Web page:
# Find all polynomials with real coefficients $P(x),Q(x)$ such that for every real number $x$ we have: $P(Q(x))=P(x)^{2017}$

Find all polynomials with real coefficients $P(x),Q(x)$ such that for every real number $x$ we have: $$P(Q(x))=P(x)^{2017}$$

This problem is really hard to me!! I have no idea for the solution!
It has been given in summer camp for Iranian MO.

• Clearly $Q(x)$ must have degree $2017$ for otherwise $P(Q(x))$ and $P(x)^{2017}$ have different degrees, and therefore there are only finitely many solutions to the equation. You also get information about the leading coefficients. But, this doesn't say much. Aug 14, 2017 at 6:36
• @JyrkiLahtonen There are infinitely many; $P(x)=x^n,\,Q(x)=x^{2017}$ is a solution for all $n$. Aug 14, 2017 at 6:42
• Yes, @stewbasic. I spotted those solutions right away. $Q(x)=-x^{2017}$ also works if $n$ is even. But are they all? Aug 14, 2017 at 6:44
• @JyrkiLahtonen - Didn't you mean P(x)=x? Aug 14, 2017 at 6:52
• There are solutions $P(x)=ax^n, Q(x)=bx^{2017}$ with $a^{2016}=b^n$. In particular there is the solution $P=Q=0$. Aug 14, 2017 at 6:57

Contrary to my initial guess, we do not need that $2017$ is prime.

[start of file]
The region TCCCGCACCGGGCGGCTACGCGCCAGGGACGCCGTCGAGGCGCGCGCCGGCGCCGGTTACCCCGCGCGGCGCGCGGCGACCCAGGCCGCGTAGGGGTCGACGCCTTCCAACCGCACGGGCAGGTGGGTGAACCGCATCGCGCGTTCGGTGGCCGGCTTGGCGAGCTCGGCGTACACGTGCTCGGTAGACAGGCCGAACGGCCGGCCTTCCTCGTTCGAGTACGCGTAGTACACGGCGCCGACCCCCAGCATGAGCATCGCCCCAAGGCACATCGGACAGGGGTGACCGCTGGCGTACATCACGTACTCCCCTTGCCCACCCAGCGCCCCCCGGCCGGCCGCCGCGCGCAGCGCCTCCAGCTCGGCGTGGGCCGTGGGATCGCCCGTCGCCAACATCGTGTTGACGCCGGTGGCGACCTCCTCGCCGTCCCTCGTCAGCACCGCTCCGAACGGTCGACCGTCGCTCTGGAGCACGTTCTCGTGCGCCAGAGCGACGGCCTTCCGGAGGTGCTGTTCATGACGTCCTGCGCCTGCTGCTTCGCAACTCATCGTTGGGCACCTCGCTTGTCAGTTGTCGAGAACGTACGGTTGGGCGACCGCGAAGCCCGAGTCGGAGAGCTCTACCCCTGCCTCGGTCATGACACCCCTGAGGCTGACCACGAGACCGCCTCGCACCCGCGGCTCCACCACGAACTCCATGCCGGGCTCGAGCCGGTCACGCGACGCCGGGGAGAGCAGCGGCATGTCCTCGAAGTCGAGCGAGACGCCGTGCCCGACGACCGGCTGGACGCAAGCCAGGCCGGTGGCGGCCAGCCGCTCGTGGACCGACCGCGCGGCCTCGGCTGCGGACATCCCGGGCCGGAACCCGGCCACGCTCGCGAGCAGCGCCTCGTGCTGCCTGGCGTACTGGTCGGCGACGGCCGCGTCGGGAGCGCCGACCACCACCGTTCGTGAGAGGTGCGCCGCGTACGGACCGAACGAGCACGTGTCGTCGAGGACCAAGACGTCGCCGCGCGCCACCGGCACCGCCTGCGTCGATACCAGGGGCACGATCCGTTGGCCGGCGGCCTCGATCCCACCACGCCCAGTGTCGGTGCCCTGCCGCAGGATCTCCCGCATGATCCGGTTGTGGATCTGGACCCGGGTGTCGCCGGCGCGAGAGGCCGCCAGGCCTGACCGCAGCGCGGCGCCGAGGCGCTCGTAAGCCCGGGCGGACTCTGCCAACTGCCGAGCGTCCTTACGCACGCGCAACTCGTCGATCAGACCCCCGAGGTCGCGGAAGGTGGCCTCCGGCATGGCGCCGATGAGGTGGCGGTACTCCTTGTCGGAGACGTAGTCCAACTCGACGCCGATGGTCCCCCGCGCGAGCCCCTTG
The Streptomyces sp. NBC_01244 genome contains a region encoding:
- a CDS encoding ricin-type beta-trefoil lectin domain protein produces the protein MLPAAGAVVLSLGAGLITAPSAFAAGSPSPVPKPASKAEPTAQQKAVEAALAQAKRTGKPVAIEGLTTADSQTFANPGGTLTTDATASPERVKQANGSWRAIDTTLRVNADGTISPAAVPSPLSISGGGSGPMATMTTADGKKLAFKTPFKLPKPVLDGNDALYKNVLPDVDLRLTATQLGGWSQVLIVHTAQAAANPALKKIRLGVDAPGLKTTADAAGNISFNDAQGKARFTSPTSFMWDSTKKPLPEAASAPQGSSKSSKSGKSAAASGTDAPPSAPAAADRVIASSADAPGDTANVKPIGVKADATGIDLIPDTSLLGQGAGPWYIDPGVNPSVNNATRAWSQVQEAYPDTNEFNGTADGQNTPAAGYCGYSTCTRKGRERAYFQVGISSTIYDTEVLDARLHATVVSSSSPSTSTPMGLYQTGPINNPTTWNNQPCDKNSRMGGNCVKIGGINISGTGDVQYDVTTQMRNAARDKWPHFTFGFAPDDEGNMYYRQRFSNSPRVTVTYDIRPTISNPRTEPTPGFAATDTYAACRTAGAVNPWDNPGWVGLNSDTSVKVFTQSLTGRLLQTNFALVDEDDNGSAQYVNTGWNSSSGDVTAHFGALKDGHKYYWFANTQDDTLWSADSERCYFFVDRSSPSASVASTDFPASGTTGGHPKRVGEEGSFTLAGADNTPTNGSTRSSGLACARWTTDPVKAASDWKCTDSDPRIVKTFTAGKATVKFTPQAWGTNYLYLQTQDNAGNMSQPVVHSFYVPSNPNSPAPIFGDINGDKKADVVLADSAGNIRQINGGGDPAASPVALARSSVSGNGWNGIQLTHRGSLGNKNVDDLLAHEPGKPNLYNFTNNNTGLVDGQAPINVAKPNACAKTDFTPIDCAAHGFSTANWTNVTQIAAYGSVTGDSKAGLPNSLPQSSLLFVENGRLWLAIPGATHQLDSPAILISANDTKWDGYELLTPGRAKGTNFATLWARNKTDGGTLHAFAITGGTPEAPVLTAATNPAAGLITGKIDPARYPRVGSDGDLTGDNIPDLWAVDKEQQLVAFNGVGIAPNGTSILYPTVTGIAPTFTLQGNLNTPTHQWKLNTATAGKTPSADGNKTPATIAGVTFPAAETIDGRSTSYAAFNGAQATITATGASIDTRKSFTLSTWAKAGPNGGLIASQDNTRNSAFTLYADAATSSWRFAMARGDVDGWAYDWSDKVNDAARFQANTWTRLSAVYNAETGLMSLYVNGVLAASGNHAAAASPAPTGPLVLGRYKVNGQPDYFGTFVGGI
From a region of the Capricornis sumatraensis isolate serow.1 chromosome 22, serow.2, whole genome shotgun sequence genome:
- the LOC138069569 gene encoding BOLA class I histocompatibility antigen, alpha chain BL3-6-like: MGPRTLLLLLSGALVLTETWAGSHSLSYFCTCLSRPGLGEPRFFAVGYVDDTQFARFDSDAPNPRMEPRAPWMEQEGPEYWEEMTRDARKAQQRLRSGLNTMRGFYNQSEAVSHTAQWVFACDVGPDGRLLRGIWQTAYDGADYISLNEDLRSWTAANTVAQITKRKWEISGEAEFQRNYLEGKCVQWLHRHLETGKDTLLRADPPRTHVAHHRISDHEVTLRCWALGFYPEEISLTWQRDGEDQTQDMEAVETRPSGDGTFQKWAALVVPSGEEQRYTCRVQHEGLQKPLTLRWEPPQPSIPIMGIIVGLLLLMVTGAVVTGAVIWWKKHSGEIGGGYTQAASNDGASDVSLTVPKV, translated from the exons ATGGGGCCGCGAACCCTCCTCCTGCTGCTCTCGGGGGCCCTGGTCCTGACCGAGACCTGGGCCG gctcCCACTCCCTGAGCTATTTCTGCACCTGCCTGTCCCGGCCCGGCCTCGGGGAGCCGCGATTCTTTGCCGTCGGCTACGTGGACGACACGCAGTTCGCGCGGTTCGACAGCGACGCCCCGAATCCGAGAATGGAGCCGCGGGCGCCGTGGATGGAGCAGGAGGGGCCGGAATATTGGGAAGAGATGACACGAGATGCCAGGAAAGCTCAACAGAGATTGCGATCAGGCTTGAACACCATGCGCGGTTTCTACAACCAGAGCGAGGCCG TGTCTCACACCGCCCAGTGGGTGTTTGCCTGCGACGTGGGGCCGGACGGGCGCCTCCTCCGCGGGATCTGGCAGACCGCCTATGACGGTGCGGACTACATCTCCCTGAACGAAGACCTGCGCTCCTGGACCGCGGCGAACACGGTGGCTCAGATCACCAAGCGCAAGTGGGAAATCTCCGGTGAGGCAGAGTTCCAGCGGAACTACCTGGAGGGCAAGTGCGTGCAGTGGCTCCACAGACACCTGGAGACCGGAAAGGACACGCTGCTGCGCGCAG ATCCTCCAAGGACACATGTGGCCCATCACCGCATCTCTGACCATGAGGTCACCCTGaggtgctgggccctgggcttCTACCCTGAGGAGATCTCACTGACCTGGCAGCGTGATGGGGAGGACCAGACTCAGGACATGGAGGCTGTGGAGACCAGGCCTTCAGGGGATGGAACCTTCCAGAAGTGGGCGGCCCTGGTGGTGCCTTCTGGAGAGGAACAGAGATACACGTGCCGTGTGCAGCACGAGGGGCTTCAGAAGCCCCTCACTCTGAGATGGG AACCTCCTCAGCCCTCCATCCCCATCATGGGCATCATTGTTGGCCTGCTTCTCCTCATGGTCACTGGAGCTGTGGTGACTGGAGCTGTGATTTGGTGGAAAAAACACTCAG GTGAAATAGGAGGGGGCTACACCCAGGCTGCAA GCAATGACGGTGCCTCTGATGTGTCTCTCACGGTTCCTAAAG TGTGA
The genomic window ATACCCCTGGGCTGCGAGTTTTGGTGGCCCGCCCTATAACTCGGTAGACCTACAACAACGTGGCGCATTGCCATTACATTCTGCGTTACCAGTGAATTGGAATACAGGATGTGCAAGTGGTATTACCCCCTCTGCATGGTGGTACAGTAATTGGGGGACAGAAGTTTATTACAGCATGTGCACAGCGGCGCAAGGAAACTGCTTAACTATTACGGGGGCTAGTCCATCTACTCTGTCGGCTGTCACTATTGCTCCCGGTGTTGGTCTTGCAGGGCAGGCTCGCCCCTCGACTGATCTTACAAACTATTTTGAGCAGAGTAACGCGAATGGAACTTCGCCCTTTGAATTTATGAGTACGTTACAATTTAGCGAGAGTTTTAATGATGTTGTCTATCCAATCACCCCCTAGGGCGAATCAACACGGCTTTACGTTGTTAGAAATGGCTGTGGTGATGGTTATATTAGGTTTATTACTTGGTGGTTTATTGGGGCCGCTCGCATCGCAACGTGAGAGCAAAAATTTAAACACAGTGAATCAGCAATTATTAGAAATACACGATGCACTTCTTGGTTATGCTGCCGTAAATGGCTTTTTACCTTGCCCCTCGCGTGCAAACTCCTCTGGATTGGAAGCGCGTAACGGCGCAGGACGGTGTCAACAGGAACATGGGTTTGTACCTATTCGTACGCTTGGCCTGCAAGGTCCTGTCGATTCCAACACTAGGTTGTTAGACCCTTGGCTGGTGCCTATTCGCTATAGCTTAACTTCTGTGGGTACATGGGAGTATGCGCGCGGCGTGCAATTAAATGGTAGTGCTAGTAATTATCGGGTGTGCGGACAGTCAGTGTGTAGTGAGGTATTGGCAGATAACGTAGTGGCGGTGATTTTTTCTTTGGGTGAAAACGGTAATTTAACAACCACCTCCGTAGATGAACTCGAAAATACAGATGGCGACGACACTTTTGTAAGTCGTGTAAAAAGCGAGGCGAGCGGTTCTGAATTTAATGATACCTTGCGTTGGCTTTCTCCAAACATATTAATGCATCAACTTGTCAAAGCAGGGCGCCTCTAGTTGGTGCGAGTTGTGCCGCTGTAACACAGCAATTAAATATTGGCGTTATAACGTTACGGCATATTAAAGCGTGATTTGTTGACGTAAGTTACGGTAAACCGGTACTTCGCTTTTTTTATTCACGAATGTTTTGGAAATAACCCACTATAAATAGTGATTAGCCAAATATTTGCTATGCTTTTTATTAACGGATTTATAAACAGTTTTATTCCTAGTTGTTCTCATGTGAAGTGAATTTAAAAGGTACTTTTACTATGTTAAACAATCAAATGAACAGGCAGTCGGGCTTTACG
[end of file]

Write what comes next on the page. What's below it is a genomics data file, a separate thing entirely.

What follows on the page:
Theorem. Let $N>1$ and $P,Q\in\Bbb C[X]$ such that $$\tag0 P(Q(x))=P(x)^{N}\qquad\text{for infinitely many }x\in\Bbb C.$$ Then either $P$ is constant or there are $n\in\Bbb N$, $a,b,\beta\in\Bbb C$ with $a^{N-1}=b^n$ and $$\tag1 P(X)=a(X-\beta)^n,\quad Q(X)=b(X-\beta)^N+\beta.$$

Proof. First of all, note that the polynomial equation $(0)$ will also hold for all $x\in\Bbb C$. If $f$ is a polynomial and $z\in\Bbb C$, let $v_f(z)$ denote the order of $z$ as root of $f$. So $v_f(z)=0$ for almost all $z$ and $\sum_{z\in\Bbb C}v_f(z)=\deg f$.

Let $n=\deg P$, $m=\deg Q$. As we are interested only in non-constant $P$, we can assume $n>0$. The degree of $P\circ Q$ is $nm$, that of $P^{N}$ is $Nn$. We conclude that $m=N$.

From $(0)$ we see that for $\alpha\in\Bbb C$ and $\beta:=Q(\alpha)$, $$\tag2 N\cdot {v_P(\alpha)} = v_P(Q(\alpha))\cdot v_{Q-\beta}(\alpha).$$ For $\alpha$ that maximizes $v_P$ (in particular, $v_P(\alpha)>0$), $(2)$ implies $v_{Q-\beta}\ge N$. Thus $Q-\beta$ is a multiple of $(X-\alpha)^N$, i.e., $$\tag3Q(X)=b(X-\alpha)^N+\beta$$ with $\alpha,\beta,b\in\Bbb C$, $b\ne0$. Then $\alpha$ is the only root of the derivative $Q'(X)=Nb(X-\alpha)^{N-1}$, hence $Q(X)-w$ with $w\ne \beta$ has $N$ distinct, simple roots and at most one of these equals $\beta$. Accordingly, let $w^*$ be a root of $Q(X)-w$ with $w^*\ne\beta$. Adapting $(2)$, we find $Nv_P(w^*)=v_P(w)$. By infinite descent, we find that $v_P(w)=0$ for all $w\ne\beta$. In other words, $$\tag4P(X)=a(X-\beta)^n$$ for some $a\ne 0$.

Then $\beta$ is the only root of $P(X)^{N}$, hence the only root of $Q(X)-\beta$. Therefore $\beta=\alpha$. By a quick comparison of leading coefficients, we arrive at $(1)$. $\square$

Remark: If we know that $P,Q$ have real coefficients, then of course $a,b,\beta$ are real.